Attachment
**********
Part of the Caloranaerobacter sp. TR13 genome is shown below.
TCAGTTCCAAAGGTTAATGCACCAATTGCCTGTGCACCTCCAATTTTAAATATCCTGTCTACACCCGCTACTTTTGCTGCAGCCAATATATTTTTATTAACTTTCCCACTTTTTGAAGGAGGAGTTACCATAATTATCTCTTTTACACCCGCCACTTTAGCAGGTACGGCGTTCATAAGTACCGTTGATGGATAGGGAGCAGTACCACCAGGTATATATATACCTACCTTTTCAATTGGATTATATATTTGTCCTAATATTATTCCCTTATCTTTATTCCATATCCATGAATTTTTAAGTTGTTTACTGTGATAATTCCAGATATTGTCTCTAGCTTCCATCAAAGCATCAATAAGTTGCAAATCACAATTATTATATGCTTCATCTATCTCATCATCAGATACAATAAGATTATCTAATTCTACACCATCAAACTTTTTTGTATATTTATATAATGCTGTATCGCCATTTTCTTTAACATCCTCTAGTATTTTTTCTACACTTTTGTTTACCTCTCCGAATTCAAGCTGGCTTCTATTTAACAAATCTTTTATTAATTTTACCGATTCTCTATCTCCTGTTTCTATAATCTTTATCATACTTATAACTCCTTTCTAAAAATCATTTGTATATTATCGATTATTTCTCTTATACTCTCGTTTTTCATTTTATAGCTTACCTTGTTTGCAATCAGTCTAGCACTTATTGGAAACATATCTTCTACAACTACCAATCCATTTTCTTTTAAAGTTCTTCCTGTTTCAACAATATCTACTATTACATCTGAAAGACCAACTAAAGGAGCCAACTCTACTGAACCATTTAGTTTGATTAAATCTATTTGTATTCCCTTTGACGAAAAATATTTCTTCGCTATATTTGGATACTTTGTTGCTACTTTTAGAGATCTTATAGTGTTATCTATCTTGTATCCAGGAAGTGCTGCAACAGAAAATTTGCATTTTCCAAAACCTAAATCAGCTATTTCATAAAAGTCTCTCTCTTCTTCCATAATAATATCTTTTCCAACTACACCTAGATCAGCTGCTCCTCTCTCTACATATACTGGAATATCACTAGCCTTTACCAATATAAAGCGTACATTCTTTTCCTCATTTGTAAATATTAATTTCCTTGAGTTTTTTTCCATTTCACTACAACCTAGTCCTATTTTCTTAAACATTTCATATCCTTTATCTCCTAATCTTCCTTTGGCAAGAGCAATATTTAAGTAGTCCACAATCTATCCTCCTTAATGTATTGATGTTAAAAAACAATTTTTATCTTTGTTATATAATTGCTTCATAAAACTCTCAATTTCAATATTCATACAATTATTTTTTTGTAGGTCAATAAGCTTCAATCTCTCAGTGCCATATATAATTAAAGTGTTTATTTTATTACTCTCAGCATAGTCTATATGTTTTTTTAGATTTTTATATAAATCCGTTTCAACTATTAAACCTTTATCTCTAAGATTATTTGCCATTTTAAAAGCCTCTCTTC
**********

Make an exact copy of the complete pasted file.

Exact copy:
Part of the Caloranaerobacter sp. TR13 genome is shown below.
TCAGTTCCAAAGGTTAATGCACCAATTGCCTGTGCACCTCCAATTTTAAATATCCTGTCTACACCCGCTACTTTTGCTGCAGCCAATATATTTTTATTAACTTTCCCACTTTTTGAAGGAGGAGTTACCATAATTATCTCTTTTACACCCGCCACTTTAGCAGGTACGGCGTTCATAAGTACCGTTGATGGATAGGGAGCAGTACCACCAGGTATATATATACCTACCTTTTCAATTGGATTATATATTTGTCCTAATATTATTCCCTTATCTTTATTCCATATCCATGAATTTTTAAGTTGTTTACTGTGATAATTCCAGATATTGTCTCTAGCTTCCATCAAAGCATCAATAAGTTGCAAATCACAATTATTATATGCTTCATCTATCTCATCATCAGATACAATAAGATTATCTAATTCTACACCATCAAACTTTTTTGTATATTTATATAATGCTGTATCGCCATTTTCTTTAACATCCTCTAGTATTTTTTCTACACTTTTGTTTACCTCTCCGAATTCAAGCTGGCTTCTATTTAACAAATCTTTTATTAATTTTACCGATTCTCTATCTCCTGTTTCTATAATCTTTATCATACTTATAACTCCTTTCTAAAAATCATTTGTATATTATCGATTATTTCTCTTATACTCTCGTTTTTCATTTTATAGCTTACCTTGTTTGCAATCAGTCTAGCACTTATTGGAAACATATCTTCTACAACTACCAATCCATTTTCTTTTAAAGTTCTTCCTGTTTCAACAATATCTACTATTACATCTGAAAGACCAACTAAAGGAGCCAACTCTACTGAACCATTTAGTTTGATTAAATCTATTTGTATTCCCTTTGACGAAAAATATTTCTTCGCTATATTTGGATACTTTGTTGCTACTTTTAGAGATCTTATAGTGTTATCTATCTTGTATCCAGGAAGTGCTGCAACAGAAAATTTGCATTTTCCAAAACCTAAATCAGCTATTTCATAAAAGTCTCTCTCTTCTTCCATAATAATATCTTTTCCAACTACACCTAGATCAGCTGCTCCTCTCTCTACATATACTGGAATATCACTAGCCTTTACCAATATAAAGCGTACATTCTTTTCCTCATTTGTAAATATTAATTTCCTTGAGTTTTTTTCCATTTCACTACAACCTAGTCCTATTTTCTTAAACATTTCATATCCTTTATCTCCTAATCTTCCTTTGGCAAGAGCAATATTTAAGTAGTCCACAATCTATCCTCCTTAATGTATTGATGTTAAAAAACAATTTTTATCTTTGTTATATAATTGCTTCATAAAACTCTCAATTTCAATATTCATACAATTATTTTTTTGTAGGTCAATAAGCTTCAATCTCTCAGTGCCATATATAATTAAAGTGTTTATTTTATTACTCTCAGCATAGTCTATATGTTTTTTTAGATTTTTATATAAATCCGTTTCAACTATTAAACCTTTATCTCTAAGATTATTTGCCATTTTAAAAGCCTCTCTTC